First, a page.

Over the past 10 years, I have pursued a little-known genre called slitscan photography. Far from being just a visual curiosity, it has become a substantial tool for the exploration of themes meaningful to me. I have found slitscan photography to be an excellent vehicle for ideas central to my workideas about time and our place in its continuum.
It is important to understand that these images are not manipulated. This is the way my camera sees the world. Rather than suspending a single moment, my photography examines the passage of time. To accomplish this, I invented a modern digital version of the panoramic camera. In my version, a single sliver of space is imaged over an extended period of time, yielding the surprising result that unmoving objects are blurred and moving bodies are rendered clearly. The model in the studio must move in order to be captured. In the Water series, the stones in the river do not move, and so, become stripes. The water flowing past them perturbs their static image, creating a kind of color field painting. This is no trick. This is photography in the purist sense, but a form of photography where abstraction is the norm, not the exception.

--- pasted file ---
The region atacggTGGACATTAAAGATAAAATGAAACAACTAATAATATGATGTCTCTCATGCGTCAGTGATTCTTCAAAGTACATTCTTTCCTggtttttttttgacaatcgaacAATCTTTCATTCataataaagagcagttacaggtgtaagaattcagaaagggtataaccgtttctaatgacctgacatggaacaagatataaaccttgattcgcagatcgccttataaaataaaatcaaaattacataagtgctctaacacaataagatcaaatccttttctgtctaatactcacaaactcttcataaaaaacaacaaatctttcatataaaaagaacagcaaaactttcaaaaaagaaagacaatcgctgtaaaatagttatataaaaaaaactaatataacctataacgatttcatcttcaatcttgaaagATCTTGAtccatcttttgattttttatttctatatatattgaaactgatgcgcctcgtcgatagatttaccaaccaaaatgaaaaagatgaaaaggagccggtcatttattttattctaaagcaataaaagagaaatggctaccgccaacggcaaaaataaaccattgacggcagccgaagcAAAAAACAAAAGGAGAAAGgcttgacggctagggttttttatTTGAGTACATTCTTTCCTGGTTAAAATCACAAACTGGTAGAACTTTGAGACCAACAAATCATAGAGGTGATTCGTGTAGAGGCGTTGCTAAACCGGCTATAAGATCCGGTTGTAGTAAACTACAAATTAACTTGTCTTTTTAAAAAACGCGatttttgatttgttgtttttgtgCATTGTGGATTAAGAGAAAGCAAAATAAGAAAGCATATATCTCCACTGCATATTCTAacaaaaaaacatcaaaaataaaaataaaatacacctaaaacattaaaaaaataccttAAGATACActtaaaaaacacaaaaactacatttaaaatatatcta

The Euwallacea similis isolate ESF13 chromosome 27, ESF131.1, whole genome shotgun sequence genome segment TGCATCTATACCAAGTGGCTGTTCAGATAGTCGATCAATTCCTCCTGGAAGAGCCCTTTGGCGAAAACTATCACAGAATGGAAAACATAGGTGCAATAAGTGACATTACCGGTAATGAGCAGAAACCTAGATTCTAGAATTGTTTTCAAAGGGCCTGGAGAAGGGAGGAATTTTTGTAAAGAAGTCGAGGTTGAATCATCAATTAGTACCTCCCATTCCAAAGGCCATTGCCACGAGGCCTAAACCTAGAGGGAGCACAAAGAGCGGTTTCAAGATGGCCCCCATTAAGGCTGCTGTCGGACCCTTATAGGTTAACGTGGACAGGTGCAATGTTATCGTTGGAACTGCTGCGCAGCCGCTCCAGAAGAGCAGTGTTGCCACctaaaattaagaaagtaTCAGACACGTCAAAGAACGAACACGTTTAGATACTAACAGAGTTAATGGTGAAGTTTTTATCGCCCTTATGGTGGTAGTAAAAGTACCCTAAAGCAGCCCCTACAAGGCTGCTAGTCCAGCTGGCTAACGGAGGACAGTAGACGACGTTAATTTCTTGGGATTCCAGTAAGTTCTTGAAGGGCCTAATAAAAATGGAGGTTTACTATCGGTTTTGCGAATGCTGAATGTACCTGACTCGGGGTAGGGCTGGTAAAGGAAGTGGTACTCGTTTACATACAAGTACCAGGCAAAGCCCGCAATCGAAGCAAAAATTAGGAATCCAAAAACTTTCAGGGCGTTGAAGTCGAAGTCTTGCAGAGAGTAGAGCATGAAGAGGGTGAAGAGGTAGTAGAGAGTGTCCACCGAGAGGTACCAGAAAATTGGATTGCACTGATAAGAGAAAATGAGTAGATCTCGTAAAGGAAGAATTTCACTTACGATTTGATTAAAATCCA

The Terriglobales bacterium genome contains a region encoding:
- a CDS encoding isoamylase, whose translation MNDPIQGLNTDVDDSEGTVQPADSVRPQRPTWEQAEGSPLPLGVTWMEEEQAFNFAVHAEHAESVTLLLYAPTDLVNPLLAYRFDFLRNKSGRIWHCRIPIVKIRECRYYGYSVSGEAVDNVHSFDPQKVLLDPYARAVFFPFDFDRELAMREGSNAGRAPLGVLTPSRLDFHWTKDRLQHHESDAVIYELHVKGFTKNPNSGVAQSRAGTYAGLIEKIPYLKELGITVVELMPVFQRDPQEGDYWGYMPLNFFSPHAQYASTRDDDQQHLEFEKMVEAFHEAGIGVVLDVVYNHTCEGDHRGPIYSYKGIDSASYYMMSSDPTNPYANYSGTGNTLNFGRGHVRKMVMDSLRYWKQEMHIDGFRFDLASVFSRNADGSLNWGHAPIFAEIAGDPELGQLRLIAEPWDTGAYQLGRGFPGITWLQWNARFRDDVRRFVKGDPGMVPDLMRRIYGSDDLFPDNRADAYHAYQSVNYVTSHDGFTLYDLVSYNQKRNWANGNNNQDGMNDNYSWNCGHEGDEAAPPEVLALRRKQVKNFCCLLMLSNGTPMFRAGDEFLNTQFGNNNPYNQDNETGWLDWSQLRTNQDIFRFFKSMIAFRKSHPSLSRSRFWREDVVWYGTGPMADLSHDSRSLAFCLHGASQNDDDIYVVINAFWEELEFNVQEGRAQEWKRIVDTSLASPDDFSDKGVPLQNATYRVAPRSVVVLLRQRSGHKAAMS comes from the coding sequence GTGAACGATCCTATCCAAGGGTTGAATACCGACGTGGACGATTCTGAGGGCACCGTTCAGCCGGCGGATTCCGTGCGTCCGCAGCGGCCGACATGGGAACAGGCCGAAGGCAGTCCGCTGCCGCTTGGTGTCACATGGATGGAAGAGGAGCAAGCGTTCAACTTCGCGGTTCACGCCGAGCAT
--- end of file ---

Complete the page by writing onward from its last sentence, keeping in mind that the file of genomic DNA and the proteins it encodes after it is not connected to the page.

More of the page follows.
Instead of mirroring the world as we know it, I believe this camera records a hidden reality. Like a microscope or telescope, the machine expands our ability to perceive more about the nature of reality. The apparent "distortions" in the images all happen in-camera. So, when the real world is this beautifully bizarre, manipulation is unnecessary.
I tease out this unusual reality lurking just beneath the surface of our everyday visual experience in the same way the cubist painters created dynamic tension by exploiting the interplay between what the viewer expects and what she gets. As photography is traditionally the rendering of real-world objects in two dimensions, that same creative tension arises in my work because, in effect, it discards the horizontal dimension and substitutes for it the fourth dimension, time.